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Masonic Service Association of North America

Emessay Notes August 2016

 

South Dakota Masons To Celebrate 75th Anniversary Of Mt. Rushmore Completion

A gala Masonic celebration at the Mount Rushmore National Memorial near Rapid City, South Dakota, will be held on Thursday, September 8, to observe the 75th anniversary of its completion.

The huge Mount Rushmore carvings of George Washington, Thomas Jefferson, Theodore Roosevelt, and Abraham Lincoln were designed and created by Gutzon Borglum, a Mason from New York City.  Presidents Washington and Roosevelt were Masons.

The Masonic connections during the history of this Memorial are many and deep. From Charles Rushmore, the man the mountain was named for, to U.S. Senator from South Dakota Peter Norbeck and Congressman William Williamson, project champions and overseers of Congressional funding; to SD Governor Carl Gunderson, who spearheaded South Dakota's funding of the project; as well as Sculptors Gutzon and Lincoln Borglum, Assistant Sculptors Ivan Houser and Bill Tallman, and long-time Mount Rushmore Head and Rapid City Mayor, John Boland, who oversaw the finances of the project -- all were Masons.

The daylong celebration on September 8 includes bus transportation from Rapid City hotels to the Mount Rushmore National Memorial; a program at the Memorial's Amphitheater; lunch and free time at Mount Rushmore; return transportation to Rapid City; a chuck wagon dinner, and a cowboy music show.

Information on reservations for the event can be found at www.visitrapidcity.com/masons for those interested.

 

3D Printing Among The New Techniques Now Available In Freemasonry

Once thought as a futuristic manufacturing device, 3D Printing has now joined the Masonic world.

Matt Johnson, Master of Blendon Lodge #339 in Westerville, Ohio, has developed and is offering, at no cost, 3D printable template files of Masonic Working Tools for download.

3D printing is a high-tech process where computer aided designs can be made into physical objects for little cost.  "Printing" can be done in plastic, various metals, chocolate, concrete, and more, Brother Johnson explained.

The small set of working tools "make an excellent, cost effective, tangible takeaway for candidates as they proceed through their degree work," he said.

Preassembled household 3D printers can be purchased for about $300, but many commercial vendors have them and they are available in many public libraries.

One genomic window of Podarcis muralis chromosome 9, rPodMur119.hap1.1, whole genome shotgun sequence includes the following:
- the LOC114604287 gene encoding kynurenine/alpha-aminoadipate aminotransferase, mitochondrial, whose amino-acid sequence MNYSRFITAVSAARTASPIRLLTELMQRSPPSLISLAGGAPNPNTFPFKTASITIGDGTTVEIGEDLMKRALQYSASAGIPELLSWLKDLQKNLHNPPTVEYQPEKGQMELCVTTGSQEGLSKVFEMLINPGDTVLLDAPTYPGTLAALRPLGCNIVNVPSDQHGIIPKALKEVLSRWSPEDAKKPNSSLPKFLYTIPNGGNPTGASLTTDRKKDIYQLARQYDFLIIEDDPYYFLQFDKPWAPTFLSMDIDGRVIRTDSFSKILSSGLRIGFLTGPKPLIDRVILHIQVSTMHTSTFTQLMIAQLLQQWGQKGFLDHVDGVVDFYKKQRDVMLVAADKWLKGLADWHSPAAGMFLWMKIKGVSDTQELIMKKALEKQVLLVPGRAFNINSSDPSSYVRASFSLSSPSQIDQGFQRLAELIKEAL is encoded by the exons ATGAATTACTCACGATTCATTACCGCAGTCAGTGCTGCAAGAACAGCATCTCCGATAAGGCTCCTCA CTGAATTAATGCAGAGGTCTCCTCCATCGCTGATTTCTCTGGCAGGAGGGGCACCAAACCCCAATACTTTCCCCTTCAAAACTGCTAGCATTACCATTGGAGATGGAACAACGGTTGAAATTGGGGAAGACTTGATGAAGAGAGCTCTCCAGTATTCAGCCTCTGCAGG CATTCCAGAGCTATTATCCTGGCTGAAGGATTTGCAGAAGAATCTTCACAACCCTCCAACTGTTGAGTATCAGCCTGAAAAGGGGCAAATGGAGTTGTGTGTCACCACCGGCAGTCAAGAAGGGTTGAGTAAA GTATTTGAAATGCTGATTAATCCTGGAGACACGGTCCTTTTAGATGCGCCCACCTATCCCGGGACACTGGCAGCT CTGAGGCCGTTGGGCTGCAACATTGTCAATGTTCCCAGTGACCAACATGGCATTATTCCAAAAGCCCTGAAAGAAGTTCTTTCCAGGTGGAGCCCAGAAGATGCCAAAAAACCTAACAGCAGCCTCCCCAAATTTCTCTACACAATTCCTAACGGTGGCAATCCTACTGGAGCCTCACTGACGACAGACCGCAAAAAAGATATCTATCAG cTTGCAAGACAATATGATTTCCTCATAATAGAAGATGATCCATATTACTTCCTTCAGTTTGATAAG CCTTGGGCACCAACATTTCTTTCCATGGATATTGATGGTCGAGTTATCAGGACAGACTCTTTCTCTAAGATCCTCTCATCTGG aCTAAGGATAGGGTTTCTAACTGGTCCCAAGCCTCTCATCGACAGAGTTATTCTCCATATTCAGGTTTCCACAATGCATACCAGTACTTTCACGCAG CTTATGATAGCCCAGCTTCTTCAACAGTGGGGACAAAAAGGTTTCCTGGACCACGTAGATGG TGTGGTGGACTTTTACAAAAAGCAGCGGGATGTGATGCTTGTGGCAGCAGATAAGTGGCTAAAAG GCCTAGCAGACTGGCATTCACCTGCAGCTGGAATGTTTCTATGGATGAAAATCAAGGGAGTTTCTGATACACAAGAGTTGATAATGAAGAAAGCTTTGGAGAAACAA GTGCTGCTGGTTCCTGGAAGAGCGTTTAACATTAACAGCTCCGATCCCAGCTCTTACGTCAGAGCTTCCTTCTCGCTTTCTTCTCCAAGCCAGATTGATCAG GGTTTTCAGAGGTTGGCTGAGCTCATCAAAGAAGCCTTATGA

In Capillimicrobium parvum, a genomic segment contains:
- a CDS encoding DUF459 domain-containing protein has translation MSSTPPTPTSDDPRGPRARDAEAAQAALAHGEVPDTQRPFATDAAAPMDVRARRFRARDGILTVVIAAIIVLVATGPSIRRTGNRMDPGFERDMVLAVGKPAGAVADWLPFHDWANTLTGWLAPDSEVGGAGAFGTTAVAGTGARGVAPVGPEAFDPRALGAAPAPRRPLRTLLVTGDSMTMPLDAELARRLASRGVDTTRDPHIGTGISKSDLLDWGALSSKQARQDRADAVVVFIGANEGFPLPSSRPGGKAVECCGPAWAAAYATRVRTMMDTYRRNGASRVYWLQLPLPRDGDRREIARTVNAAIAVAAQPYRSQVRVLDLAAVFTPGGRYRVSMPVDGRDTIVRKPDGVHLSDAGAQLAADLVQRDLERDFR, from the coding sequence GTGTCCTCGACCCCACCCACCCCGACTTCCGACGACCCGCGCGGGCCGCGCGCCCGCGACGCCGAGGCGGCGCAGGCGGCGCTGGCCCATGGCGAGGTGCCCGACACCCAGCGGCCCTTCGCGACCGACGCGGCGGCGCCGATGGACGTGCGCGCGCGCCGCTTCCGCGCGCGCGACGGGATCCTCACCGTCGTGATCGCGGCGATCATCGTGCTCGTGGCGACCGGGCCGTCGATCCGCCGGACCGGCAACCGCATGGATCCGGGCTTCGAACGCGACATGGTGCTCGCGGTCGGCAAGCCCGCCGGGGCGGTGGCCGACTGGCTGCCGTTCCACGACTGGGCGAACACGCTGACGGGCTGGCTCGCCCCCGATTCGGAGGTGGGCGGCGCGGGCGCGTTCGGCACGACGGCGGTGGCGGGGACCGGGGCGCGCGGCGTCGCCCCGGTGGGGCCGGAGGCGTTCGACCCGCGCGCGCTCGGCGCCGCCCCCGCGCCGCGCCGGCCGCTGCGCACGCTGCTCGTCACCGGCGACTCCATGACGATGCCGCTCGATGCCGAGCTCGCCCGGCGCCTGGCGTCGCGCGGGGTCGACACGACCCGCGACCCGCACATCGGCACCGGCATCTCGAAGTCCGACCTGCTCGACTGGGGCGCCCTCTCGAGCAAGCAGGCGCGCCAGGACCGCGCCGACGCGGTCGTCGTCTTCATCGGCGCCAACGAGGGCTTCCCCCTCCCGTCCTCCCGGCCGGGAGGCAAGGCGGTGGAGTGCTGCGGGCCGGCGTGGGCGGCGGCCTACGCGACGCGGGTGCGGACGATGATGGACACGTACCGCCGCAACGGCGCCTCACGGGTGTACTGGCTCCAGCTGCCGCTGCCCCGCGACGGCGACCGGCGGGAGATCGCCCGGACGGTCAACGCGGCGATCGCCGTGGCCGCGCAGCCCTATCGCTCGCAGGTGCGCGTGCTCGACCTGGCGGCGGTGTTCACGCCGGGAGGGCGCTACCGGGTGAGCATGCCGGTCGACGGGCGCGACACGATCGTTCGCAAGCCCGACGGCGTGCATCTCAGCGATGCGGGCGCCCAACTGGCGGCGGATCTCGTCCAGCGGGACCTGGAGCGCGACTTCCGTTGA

More information, pictures, and the 3D downloads are available at www.blendon339.com/masonic-3d-printing/.   Other items – coins, award plaques, and even a miniature King Solomon's Temple – are also available. These latter items are considered "open source," meaning they are free to download, modify and distribute.  Blendon Lodge would appreciate a picture of anything you create.

Blendon Lodge is also offering free high-resolution graphics for use on websites, social media, and so on.  Those can be found at www.blendon339.com/masonic-graphics/.

In addition to all this, the U40 Committee of Ohio's 14 Masonic District is developing a printable guide with checklists to help Lodges in Internet management and content creation, according to Brother Johnson, who is also a member of Ohio's Grand Lodge Public Relations Committee.  Once published, this guide may be obtained at www.freemasonmarketing.com.

 

'Chips From The Quarry' 

This is the title of a new feature in the Scottish Rite Journal, of the Southern Jurisdiction.

Each issue of the magazine will include this "fun facts" feature of interesting factoids about people, places, and things relating the Freemasonry.

Gregory S. Kearse, staff writer, and Ted Bastien, artist, are partners in the venture.

The initial installment in the July/August, 2016 issue featured famous fast food entrepreneurs, who were active Freemasons.  They gave some attention-grabbing facts about Bob Evans, Harland Sanders, Roy Rogers, and Dave Thomas.

50-Year Award To Grand Master In Connecticut

One day after Annual Session in April of the Grand Lodge of Connecticut, Most Worshipful Grand Master Gail Nelson Smith was presented his 50-year gold membership pin in Ionic Lodge #110, his home lodge.

The immediate Past Grand Master Charles W. Yohe presented the recognition.

What is unique about the event is that this is the first time in Connecticut that a sitting Grand Master received a 50-year gold pin.   Brother Smith is only the second Grand Master in the jurisdiction to serve in two non-consecutive terms.

The Grand Master was also able to assist in the presentation of a 40-year pin to his brother, Mark Q. Smith.

 

'God Is Always Geometrizing'

"So said Plato twenty-three centuries ago," wrote Carl H. Claudy, former Executive Secretary of the Masonic Service Association, in his book Introduction to Freemasonry (1931), in a section titled, "The Letter G."

"It is merely an accident of the English language that God and Geometry begin with the same letter.  No matter what the language of the ritual, the initial of the Ineffable Name and that of the first and noblest of sciences are Masonically the same. 'But that is a secret!' cries some newly initiated brother who has examined his printed monitor and finds that the ritual concerning the further significance of the Letter 'G' is represented only by stars.

"Aye, the ritual is secret, but the (meaning of 'G') is the most gloriously public that Freemasonry may herald to the world.  One can no more keep secret the idea that God is the very warp and woof of Freemasonry than that He is the essence of all life.  Take God out of Freemasonry, and there is, literally, nothing left; it is a pricked balloon, an empty vessel, a bubble which has burst."

(Taken from the Southern California Research Lodge "Fraternal Review," May, 2016)

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